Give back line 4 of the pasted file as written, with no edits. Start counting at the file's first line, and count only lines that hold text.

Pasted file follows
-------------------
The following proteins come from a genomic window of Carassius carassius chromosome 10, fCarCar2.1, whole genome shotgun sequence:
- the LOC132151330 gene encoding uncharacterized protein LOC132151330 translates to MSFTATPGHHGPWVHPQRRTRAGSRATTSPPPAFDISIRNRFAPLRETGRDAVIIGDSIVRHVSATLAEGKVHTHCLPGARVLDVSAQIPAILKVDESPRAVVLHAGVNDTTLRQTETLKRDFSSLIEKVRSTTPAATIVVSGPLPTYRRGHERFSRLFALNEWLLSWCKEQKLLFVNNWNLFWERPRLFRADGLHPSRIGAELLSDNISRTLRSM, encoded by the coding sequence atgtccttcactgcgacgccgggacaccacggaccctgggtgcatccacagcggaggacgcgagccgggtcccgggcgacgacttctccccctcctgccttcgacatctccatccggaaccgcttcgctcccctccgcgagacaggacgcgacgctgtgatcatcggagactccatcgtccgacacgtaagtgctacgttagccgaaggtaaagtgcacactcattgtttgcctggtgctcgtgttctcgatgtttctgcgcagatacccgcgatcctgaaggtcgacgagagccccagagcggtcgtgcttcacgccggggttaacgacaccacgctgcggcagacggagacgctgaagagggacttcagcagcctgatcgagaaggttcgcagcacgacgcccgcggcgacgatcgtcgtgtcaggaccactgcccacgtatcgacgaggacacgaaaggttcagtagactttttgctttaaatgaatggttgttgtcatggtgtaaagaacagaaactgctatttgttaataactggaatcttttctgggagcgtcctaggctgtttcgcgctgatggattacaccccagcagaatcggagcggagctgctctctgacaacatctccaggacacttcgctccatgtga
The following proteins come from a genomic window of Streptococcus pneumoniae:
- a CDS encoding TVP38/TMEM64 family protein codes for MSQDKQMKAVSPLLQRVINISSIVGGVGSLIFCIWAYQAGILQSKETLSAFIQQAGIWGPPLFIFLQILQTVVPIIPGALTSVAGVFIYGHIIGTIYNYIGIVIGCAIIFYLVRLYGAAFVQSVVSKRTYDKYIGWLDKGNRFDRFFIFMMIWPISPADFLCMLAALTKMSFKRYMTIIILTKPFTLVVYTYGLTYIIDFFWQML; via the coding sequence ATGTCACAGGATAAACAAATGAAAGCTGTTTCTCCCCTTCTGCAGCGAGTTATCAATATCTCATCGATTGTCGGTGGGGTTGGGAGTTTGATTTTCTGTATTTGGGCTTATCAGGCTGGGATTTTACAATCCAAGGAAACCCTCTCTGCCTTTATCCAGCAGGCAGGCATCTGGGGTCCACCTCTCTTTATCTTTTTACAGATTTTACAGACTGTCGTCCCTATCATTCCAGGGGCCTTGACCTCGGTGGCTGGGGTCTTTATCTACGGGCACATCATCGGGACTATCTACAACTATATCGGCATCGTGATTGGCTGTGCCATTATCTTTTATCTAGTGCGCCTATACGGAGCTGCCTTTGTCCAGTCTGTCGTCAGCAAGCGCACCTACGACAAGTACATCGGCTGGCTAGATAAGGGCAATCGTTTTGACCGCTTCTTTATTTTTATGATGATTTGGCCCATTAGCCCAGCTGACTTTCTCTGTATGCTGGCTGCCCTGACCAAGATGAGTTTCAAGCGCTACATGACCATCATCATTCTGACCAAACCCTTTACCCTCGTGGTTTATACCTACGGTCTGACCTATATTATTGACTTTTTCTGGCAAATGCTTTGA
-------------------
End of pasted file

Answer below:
- a CDS encoding TVP38/TMEM64 family protein codes for MSQDKQMKAVSPLLQRVINISSIVGGVGSLIFCIWAYQAGILQSKETLSAFIQQAGIWGPPLFIFLQILQTVVPIIPGALTSVAGVFIYGHIIGTIYNYIGIVIGCAIIFYLVRLYGAAFVQSVVSKRTYDKYIGWLDKGNRFDRFFIFMMIWPISPADFLCMLAALTKMSFKRYMTIIILTKPFTLVVYTYGLTYIIDFFWQML; via the coding sequence ATGTCACAGGATAAACAAATGAAAGCTGTTTCTCCCCTTCTGCAGCGAGTTATCAATATCTCATCGATTGTCGGTGGGGTTGGGAGTTTGATTTTCTGTATTTGGGCTTATCAGGCTGGGATTTTACAATCCAAGGAAACCCTCTCTGCCTTTATCCAGCAGGCAGGCATCTGGGGTCCACCTCTCTTTATCTTTTTACAGATTTTACAGACTGTCGTCCCTATCATTCCAGGGGCCTTGACCTCGGTGGCTGGGGTCTTTATCTACGGGCACATCATCGGGACTATCTACAACTATATCGGCATCGTGATTGGCTGTGCCATTATCTTTTATCTAGTGCGCCTATACGGAGCTGCCTTTGTCCAGTCTGTCGTCAGCAAGCGCACCTACGACAAGTACATCGGCTGGCTAGATAAGGGCAATCGTTTTGACCGCTTCTTTATTTTTATGATGATTTGGCCCATTAGCCCAGCTGACTTTCTCTGTATGCTGGCTGCCCTGACCAAGATGAGTTTCAAGCGCTACATGACCATCATCATTCTGACCAAACCCTTTACCCTCGTGGTTTATACCTACGGTCTGACCTATATTATTGACTTTTTCTGGCAAATGCTTTGA